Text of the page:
How to Build Least Cost Routing (LCR) in the Real Word

What is Least Cost Routing?

Least Cost Routing (LCR), is an algorithm that attempts to route each phone call using the lowest cost provider out of a predefined vendor pool. Traditionally, “in-switch” routing has been setup to handle Least Cost Routing.

Least Cost Routing Example

  • Call from New York City (1-212-222) to Phoenix (1-520-891)

  • Vendor Pool - Vendor A ($0.02); Vendor B ($0.01); Vendor C ($0.03)

  • Least Cost Routing Order: Vendor B, Vendor A, Vendor C


Least Cost Routing Real-World Implementation

The simple example above is illustrative of how Least Cost Routing works in theory, but leaves out many of the complexities that are involved with actually implementing LCR in the real world.

Operational Barriers to Least Cost Routing

Data Size

The North American Numbering Plan (NANP) has more than 180,000 different destinations if broken out to the six digit (NPA-NXX). Going to the 7th (NPA-NXX-Y) will yield over 650,000 destinations. Keep in mind that each vendor will offer this many rates. Even if you are working with a modest number of vendors, this you will be dealing with a massive number of codes and rates.

Multiple Jurisdictions

Least Cost Routing is difficult in practice

Least Cost Routing is difficult in practice

Not only do service providers need to route to hundreds of thousands of different destinations with different prices based upon the number dialed, but it also matters where the call is originating from. For example, a call from New York City to Buffalo (Intra-state) will have a different price than a call from Los Angeles to the same phone number in Buffalo (Inter-state). The same is true for a call originating from overseas (Indeterminate) or across the street (local). In effect, service providers are not dealing with 180,000 or 650,000 rates per vendor, the are dealing with 720,000 or 2,600,000 rates per vendor! Keep in mind this is just in North America, global termination adds thousands of more codes and additional complexity.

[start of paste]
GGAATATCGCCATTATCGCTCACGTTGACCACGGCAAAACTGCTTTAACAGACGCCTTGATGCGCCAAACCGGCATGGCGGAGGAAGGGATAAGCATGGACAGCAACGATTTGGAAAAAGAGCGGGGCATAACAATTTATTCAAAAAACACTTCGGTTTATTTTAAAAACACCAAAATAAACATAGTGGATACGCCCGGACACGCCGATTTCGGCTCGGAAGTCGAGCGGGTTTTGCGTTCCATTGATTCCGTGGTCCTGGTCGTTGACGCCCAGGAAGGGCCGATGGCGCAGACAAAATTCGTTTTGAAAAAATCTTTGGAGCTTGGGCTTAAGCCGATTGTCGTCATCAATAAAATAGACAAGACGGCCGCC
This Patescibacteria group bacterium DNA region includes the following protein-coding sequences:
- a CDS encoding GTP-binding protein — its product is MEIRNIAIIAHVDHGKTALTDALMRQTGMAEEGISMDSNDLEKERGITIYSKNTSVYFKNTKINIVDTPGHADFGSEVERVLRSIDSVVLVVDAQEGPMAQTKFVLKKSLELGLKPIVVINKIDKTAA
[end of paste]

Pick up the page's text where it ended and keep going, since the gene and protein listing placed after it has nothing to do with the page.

Local Number Portability

Over 300,000 numbers are ported in the US on a daily basis. In total, approximately 40% of all US numbers have been ported to another carrier. When a number is ported from one carrier to another, it’s cost structure changes. In other-words, until the owner of the number is confirmed, it is impossible to know it’s true costs.

Frequent Rate Updates

In order to stay competitive, many voice vendors will update rates at least once per month. Assuming only 4 vendors, this means a turnover of anywhere from 3,000,000 to over 10,000,000 rates and routes per month, per switch, and rebuilding route tables every time changes are made!

Least Cost Routing using a SIP Redirect Server

In the past, when there were fewer voice vendors, fewer switches, and fewer destination codes, routing was built in a switch database. Today, it is no longer practical or even possible in most cases to build routing in that manner. RouteNGN uses SIP redirect messaging to convey route instructions on a call-by-call basis to any RFC 3261 compliant device. With RouteNGN users can build and implement complex global routing algorithms using vendor rates, complete with configurable profit protection, in a matter of minutes.